Photo: angela n./Creative Commons
Your impressions of zoos and circuses may be all about healthy animals, up-close glimpses of rare creatures, and the captive breeding programs that can bring endangered species back from the brink -- but not all of these animal owners are so ethical, so qualified, or so kind.
All around the world, stories of abuse, death, illness, beatings, and other stomach-turning animal treatment have inspired bans on zoos and circuses -- but many of these actions still go on.
1. Anne the Elephant
In March, this video of workers at the traveling Bobby Roberts Super Circus in the UK beating a 59-year-old elephant named Anne inspired the country's Environment Secretary, Caroline Spelman, to ban all wild animals from circuses.
The undercover footage shows Anne chained up for hours at a time, beaten on her back leg -- where she has arthritis -- and also points out other animals that were beaten and spit upon in the same enclosure. The elephant was removed from the circus, while Spelman and other animal activists in the country moved forward with a policy that would stop tigers, lions, camels, and other animals from being permitted in circuses.
2. Siberian Tigers
The AP put it this way: "The deaths underscore the conflicting signals in China's attempts to save its dwindling number of tigers. While extensive conservation efforts are under way, animal protection groups say zoos and wildlife parks may be deliberately breeding more animals than they can afford, hoping to sell off the carcasses onto a black market where tiger parts fetch a high price for use in traditional medicines and liquor."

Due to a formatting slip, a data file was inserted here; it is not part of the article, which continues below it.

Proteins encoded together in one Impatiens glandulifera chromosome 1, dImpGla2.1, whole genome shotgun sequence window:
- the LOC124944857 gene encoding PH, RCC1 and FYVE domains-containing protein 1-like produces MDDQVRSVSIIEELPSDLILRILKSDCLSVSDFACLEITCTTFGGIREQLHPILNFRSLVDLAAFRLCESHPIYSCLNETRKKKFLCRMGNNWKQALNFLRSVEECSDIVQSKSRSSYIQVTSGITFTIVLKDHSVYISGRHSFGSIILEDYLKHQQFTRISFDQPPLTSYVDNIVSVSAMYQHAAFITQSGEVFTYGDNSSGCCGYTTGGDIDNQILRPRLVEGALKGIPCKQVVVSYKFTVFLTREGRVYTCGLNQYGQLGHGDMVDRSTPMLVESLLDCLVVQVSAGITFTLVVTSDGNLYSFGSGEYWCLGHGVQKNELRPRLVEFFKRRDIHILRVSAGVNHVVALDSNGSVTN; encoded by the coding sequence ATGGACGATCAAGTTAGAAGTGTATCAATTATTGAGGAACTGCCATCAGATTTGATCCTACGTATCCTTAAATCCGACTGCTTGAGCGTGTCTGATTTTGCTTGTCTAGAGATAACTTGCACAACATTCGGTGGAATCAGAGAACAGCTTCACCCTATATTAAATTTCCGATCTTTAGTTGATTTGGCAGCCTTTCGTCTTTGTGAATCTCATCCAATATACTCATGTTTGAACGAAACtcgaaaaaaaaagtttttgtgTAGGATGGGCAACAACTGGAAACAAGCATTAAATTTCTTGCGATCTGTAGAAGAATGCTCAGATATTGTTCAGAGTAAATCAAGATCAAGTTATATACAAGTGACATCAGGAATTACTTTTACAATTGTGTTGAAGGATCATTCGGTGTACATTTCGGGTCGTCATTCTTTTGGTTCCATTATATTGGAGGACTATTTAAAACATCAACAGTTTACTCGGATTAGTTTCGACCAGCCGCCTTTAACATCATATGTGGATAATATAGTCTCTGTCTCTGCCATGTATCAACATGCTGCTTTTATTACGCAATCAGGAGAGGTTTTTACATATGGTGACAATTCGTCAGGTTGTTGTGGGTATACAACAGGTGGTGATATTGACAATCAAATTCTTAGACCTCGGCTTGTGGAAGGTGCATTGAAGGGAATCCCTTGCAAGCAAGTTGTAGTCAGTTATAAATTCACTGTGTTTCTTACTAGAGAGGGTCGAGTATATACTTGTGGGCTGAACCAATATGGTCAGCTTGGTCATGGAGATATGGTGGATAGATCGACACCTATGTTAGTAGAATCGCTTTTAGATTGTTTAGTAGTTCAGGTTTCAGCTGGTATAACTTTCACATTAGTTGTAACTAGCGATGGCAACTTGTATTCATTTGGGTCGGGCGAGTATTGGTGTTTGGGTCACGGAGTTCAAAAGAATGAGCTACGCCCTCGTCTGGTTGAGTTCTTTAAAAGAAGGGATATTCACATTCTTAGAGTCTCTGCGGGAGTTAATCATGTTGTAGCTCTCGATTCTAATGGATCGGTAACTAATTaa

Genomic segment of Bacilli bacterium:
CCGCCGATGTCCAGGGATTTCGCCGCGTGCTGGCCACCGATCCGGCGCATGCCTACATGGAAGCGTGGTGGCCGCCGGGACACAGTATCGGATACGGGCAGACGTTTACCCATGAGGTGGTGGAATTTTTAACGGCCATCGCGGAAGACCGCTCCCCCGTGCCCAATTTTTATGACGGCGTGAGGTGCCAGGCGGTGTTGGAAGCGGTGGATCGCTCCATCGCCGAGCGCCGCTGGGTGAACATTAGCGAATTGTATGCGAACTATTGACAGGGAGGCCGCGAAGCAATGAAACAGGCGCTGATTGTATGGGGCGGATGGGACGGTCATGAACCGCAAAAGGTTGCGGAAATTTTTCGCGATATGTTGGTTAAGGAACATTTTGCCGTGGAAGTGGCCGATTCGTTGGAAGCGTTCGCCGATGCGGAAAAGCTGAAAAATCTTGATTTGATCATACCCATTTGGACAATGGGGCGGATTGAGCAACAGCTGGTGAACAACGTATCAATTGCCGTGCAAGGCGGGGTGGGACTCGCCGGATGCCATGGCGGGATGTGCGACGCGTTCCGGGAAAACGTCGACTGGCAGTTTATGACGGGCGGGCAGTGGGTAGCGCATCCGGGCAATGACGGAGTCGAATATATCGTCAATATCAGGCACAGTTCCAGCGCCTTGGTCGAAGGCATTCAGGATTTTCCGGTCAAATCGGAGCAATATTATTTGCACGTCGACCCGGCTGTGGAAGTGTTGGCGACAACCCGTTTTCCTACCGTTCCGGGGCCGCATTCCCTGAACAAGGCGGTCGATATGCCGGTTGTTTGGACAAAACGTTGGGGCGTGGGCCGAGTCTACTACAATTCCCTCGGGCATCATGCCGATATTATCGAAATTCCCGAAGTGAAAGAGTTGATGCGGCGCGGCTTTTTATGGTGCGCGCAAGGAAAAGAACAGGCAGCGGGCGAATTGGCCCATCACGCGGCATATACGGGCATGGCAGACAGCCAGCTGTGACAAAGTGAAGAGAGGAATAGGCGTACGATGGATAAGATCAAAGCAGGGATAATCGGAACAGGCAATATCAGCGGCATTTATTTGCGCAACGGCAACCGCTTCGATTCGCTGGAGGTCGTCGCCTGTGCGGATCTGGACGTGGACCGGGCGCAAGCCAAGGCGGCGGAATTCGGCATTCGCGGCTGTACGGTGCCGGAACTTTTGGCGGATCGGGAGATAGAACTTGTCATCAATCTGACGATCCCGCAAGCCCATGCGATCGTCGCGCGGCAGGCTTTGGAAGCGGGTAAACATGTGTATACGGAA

3. China's National Zoos
China responded to repeated reports of abuse among its national zoos with a country-wide ban on the organizations.
Some of the most egregious abuses included live monkey fights, bears forced to walk across tightropes, and lions that were beaten so that they'd jump through flaming hoops. In just three months, the country's Forestry Bureau had found more than 50 zoos that were abusing their animals. And in addition to beating and abusing the live animals, many of the zoos also used parts from rare dead animals to bring in extra income elsewhere: They ended up on the menu at the zoos' restaurants.
4. Cairo's Giza Zoo
Reports out of Cairo's Giza Zoo don't put the organization in a very flattering light: Though there haven't been specific mentions of physical abuse, the zoo was kicked out of the World Association of Zoos and Aquariums in in 2004 in part for the "inhumane killing of two gorillas thought to be infected with the Ebola virus."
The zoo also lost birds to Avian Flu and blamed two intruders for the death of two camels -- and last summer, Global Post reported that zookeepers were taking under-the-table payments to let visitors play with bears, lion cubs, and other wild animals.
5. Roadside Zoo Bears
The bears in captivity at a roadside zoo in Cherokee, North Carolina, got some help from a famous friend: Bob Barker.
The former "Price is Right" host partnered with PETA for a blog post that decried the conditions of the bear's lodgings -- which Barker described this way: "There were six to seven bears in concrete cubicles. Their fur was hanging off, they were begging for food, and an employee was tossing one bear cub around by the scruff of his neck."
A year later, PETA went to the USDA after a 9-year-old girl at one of the parks was scratched and nearly bitten by one of the bears while she was feeding it "Lucky Charms and cat food."